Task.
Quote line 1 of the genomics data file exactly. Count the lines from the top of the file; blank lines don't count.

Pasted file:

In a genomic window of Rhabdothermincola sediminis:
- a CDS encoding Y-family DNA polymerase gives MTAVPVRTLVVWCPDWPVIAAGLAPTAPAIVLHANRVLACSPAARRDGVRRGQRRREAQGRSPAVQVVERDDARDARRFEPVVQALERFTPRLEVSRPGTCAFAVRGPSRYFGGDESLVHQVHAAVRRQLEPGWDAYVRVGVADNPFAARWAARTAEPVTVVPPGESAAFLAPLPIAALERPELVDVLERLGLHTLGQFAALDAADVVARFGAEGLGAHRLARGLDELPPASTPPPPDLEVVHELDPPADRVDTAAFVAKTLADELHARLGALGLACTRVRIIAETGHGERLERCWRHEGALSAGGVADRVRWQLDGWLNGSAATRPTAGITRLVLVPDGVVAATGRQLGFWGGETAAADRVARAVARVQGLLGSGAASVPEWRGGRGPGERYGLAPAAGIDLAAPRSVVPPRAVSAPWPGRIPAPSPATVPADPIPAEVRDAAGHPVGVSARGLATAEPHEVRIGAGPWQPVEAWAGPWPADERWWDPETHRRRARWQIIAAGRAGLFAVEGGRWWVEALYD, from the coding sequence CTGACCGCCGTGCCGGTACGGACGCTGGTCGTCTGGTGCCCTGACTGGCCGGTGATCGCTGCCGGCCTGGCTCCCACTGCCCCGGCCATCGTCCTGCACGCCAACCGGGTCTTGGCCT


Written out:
In a genomic window of Rhabdothermincola sediminis: